Summary judgment is appropriate "only if the evidence, viewed in the light most favorable to the party opposing the motion, presents no genuine issue of material fact." Cable Science Corp. v. Rochdale Village, Inc., 920 F.2d 147, 151 (2d Cir. 1990). A fact is material if, on the basis of that fact, "a reasonable jury could return a verdict for the nonmoving party." Anderson v. Liberty Lobby, Inc., 477 U.S. 242, 248, 91 L. Ed. 2d 202, 106 S. Ct. 2505 (1986). On a motion for summary judgment, all evidence must be viewed, and all inferences drawn, in the light most favorable to the non-moving party. City of Yonkers v. Otis Elevator Co., 844 F.2d 42, 45 (2d Cir. 1988). The party seeking summary judgment bears the initial burden of "informing the district court of the basis for its motion" and identifying the matter "it believes demonstrate[s] the absence of a genuine issue of material fact." Celotex Corp. v. Catrett, 477 U.S. 317, 323, 91 L. Ed. 2d 265, 106 S. Ct. 2548 (1986).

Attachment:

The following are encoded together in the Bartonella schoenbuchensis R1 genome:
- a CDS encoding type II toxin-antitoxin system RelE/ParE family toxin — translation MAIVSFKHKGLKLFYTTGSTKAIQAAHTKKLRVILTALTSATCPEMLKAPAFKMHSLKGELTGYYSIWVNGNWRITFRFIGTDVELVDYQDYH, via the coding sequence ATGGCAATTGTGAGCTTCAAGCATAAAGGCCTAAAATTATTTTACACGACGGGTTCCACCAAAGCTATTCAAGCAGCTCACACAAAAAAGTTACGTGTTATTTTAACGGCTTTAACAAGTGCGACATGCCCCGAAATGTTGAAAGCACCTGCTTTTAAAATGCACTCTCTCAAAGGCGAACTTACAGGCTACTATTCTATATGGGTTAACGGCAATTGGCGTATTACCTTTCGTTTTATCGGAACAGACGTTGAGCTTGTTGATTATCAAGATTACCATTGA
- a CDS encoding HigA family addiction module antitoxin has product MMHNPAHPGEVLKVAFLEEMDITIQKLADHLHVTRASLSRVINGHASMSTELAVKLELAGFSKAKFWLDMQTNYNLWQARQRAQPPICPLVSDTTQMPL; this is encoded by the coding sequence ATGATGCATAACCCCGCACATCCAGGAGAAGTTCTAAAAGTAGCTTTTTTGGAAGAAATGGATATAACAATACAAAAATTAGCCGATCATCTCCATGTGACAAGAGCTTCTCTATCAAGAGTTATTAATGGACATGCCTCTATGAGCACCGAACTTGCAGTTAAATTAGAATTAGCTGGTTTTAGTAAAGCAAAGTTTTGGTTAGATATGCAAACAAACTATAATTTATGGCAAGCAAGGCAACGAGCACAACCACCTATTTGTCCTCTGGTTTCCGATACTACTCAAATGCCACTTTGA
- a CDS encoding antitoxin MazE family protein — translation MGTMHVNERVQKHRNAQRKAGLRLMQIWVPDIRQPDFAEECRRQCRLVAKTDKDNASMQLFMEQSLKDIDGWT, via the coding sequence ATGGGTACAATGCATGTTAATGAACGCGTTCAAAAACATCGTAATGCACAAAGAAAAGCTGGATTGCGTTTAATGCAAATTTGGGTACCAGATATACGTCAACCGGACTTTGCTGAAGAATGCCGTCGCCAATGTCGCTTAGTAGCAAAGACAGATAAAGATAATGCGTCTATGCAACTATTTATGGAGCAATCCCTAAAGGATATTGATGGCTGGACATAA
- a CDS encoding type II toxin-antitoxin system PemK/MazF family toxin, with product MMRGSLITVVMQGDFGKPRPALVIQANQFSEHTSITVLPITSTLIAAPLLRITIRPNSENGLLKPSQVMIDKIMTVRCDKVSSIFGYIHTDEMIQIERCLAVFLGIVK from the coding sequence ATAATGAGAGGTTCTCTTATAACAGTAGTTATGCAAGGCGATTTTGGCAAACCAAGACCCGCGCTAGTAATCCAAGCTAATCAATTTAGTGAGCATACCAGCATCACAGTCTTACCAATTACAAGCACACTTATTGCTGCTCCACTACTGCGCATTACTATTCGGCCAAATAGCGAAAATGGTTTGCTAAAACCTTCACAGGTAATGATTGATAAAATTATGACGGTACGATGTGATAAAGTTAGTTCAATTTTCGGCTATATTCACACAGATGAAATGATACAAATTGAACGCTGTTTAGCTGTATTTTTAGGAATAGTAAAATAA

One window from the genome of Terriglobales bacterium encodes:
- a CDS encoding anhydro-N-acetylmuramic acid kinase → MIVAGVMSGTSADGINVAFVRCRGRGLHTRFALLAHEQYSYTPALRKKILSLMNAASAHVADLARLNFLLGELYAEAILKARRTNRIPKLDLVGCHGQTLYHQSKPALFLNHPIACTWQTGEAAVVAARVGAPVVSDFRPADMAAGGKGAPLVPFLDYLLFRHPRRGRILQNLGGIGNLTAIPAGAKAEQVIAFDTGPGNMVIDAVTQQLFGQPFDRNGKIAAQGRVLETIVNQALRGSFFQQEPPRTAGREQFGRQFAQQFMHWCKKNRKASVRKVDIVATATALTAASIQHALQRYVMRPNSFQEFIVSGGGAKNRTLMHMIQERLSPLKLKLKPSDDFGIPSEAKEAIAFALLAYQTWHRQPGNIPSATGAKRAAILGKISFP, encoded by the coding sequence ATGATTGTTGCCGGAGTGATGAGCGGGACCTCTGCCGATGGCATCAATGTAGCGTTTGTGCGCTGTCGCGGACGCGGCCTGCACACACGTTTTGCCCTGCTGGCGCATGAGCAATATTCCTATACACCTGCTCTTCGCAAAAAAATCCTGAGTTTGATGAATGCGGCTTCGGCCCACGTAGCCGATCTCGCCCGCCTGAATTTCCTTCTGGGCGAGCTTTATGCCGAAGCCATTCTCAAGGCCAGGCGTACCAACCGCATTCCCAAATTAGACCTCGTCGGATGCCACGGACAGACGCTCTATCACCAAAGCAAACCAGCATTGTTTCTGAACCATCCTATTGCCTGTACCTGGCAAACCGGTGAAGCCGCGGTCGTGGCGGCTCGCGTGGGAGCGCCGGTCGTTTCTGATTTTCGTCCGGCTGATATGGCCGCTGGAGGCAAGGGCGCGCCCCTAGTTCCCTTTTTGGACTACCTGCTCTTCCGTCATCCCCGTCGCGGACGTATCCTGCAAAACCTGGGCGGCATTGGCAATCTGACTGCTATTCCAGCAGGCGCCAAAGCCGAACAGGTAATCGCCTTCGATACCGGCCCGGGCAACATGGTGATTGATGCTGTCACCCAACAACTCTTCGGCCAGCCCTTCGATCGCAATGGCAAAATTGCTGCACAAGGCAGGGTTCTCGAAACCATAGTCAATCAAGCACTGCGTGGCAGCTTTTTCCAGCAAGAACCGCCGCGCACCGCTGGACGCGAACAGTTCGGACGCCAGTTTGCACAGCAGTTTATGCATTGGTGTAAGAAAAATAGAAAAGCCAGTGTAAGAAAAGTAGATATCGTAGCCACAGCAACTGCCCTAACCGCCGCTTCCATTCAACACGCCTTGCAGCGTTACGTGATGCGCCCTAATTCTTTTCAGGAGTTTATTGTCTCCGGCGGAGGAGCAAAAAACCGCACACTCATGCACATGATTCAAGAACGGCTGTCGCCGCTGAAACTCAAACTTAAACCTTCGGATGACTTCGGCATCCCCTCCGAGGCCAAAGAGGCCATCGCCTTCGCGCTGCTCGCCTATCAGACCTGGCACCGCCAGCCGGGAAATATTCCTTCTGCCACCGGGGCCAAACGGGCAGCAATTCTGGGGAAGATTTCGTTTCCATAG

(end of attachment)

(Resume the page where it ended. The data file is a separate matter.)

II. New York's No-Fault Insurance Law

 Defendants assert that the "Comprehensive Automobile Insurance Reparations Act," commonly known as New York's "no-fault" insurance law, N.Y. INSURANCE LAW, § 5101 et seq. (McKinney's 1985 & Supp. 1997), bars plaintiffs' case and that therefore, summary judgment should be granted. According to New York's no-fault insurance law,


notwithstanding any other law, in any action by or on behalf of a covered person against another covered person for personal injuries arising out of negligence in the use or operation of a motor vehicle in [New York], there shall be no right of recovery for non-economic loss, except in the case of a serious injury, or for basic economic loss.

 N.Y. INSURANCE LAW § 5104(a)(emphasis added).